An artificial intelligence discovered cats on the internet.
Google researchers connected 16,000 computer cores together into a huge neural net (like the network of neurons in your brain) and then used a software program to ask what it (the neural net) "saw" in a pool of 1 million pictures downloaded randomly from the internet. This is called "unsupervised learning" because the researchers and algos were not biasing the program in certain directions. What it learned, or learned to see, what up to the program. So what visual patterns did it notice? Google's AI program answered: Cats! It did not use the word "cats" because no one had taught it cat-ness, but it presented the form of a cat face as what it saw in the million of images. LOL!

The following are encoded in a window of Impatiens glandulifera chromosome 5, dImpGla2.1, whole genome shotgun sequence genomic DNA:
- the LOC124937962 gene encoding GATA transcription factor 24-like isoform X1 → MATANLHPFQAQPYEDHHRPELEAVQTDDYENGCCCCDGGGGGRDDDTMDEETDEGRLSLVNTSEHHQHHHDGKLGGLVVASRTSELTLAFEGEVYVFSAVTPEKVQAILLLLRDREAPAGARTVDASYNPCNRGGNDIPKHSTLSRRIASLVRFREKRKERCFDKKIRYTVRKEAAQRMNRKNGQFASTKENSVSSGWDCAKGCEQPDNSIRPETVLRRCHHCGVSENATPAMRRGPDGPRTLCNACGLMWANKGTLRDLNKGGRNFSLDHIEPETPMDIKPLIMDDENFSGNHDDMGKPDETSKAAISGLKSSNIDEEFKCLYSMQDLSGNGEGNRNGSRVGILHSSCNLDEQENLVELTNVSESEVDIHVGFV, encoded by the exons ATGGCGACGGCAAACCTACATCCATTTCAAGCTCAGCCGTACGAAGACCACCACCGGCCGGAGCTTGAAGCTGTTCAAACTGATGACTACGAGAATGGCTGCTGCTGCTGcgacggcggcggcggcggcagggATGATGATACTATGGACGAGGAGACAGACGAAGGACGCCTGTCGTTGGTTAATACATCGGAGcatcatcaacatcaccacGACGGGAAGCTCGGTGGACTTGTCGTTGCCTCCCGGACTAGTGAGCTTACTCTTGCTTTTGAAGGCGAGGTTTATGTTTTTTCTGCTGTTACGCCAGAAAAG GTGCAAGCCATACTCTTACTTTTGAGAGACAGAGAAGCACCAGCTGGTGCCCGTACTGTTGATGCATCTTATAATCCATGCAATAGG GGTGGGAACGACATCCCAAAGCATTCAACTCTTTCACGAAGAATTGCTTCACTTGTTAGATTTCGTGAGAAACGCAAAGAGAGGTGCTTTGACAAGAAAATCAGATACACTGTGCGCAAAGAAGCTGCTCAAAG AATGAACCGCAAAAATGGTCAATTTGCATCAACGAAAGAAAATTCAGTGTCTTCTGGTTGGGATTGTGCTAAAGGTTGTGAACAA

It is not clear, but I believe the image of the cat below (from the NYT article by Markoff) is not found on the internet, but is the image that emerged in the mind of the AI. This is what the neural net "thinks" it "saw."
The research mentioned in this abstract will be presented later this week.
This is one of the clearest advances in AI in a long time. We'll see how scaleable the intelligence is once it is peer-reviewed. But imagine 1 million computer cores trying to see what's on the internet. Oh, BTW, Google owns 1 million computer cores.